Sleep

Now that’s you’re a pro on hydration and the importance of water, let’s focus on sleep.

It’s proven that poor sleep has immediate negative effects on hormonal balance, exercise performance, and brain function! On the flip side, quality sleep can promote digestion, help with appetite reduction, generate energy for exercise, and improve mental and physical health. If you want to reap the coveted benefits of exercise and balanced nutrition, getting a good night’s sleep should be at the top of your priority list!

Here are some other tips you should know about sleep:

  • Daily sunlight can improve sleep quality and duration, especially if you have severe sleep disturbances or insomnia.
  • Blue light tricks your body into thinking that it’s daytime which throws off normal circadian rhythms.
  • There are several ways you can reduce blue light exposure in the evening by changing the settings on your phone and laptop.
  • Stop watching TV and turn off any bright lights two hours before heading to bed.
  • Caffeine can significantly worsen sleep quality, especially if you drink large amounts in the late afternoon or evening.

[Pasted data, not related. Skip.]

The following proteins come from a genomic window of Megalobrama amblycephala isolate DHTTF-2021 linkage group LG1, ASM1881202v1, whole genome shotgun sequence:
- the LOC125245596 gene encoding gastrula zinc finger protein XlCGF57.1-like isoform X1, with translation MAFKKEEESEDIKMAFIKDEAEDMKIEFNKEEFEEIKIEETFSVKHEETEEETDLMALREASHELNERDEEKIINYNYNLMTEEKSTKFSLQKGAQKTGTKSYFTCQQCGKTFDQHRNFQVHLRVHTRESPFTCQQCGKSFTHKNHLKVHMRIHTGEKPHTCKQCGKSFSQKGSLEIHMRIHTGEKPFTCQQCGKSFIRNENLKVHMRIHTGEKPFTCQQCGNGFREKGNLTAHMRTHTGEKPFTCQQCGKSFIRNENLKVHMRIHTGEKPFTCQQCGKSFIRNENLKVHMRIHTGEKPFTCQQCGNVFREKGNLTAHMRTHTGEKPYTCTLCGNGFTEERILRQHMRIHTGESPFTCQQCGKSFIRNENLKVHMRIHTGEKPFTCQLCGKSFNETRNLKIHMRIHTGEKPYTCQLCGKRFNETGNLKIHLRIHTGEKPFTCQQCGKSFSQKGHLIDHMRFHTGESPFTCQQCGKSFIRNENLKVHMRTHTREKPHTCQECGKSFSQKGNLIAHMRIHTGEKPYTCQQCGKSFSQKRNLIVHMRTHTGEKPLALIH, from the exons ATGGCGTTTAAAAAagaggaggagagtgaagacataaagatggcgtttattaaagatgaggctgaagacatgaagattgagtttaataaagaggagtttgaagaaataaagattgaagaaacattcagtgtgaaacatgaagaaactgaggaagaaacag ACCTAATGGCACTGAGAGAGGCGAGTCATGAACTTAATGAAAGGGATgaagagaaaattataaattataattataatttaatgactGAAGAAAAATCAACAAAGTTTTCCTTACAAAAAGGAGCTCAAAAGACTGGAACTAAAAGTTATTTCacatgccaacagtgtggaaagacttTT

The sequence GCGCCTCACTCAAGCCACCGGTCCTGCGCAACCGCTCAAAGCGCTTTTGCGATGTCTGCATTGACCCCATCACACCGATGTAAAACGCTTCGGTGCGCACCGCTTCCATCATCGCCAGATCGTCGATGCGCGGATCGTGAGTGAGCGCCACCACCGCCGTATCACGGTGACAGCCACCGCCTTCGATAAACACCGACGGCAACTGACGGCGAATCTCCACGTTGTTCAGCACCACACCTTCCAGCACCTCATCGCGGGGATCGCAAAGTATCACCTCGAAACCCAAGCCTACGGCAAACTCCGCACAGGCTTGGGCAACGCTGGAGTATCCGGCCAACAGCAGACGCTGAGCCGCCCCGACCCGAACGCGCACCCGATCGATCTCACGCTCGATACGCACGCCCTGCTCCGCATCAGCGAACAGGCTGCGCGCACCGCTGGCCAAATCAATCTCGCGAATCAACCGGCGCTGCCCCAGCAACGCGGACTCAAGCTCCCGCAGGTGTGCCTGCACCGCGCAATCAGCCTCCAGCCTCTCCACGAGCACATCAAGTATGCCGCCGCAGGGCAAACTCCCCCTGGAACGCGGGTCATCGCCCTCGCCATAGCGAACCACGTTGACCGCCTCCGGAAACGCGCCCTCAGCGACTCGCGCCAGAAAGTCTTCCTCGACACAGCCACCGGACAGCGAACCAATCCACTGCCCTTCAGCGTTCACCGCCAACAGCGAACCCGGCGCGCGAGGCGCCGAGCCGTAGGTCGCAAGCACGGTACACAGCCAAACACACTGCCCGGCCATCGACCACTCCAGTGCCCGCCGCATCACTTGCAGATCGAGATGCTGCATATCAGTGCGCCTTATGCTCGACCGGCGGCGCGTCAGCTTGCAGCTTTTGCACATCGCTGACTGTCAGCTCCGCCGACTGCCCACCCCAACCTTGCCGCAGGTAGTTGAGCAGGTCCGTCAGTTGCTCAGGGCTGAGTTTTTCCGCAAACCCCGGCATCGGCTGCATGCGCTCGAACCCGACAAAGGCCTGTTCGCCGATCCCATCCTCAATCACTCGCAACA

• Optimize your bedroom environment by eliminating external light and noise to get better sleep.
  • Regular exercise during daylight hours is one of the best ways to ensure a good night’s sleep.
  • There are many common conditions that can cause poor sleep including sleep apnea which occurs in both men and women.
  • Make an appointment with your primary care provider if you notice that poor sleep is a consistent challenge for you or your spouse. 

If you’re looking for more, we highly suggest reading the book Why We Sleep by Matthew Walker. Sleep is simply fundamental to our core physiological needs. Late nights, all-nighters, and disrupted sleep patterns will only make achieving your health and fitness goals more challenging. Set a precedent for your health and give your body the opportunity it needs to rejuvenate and reset.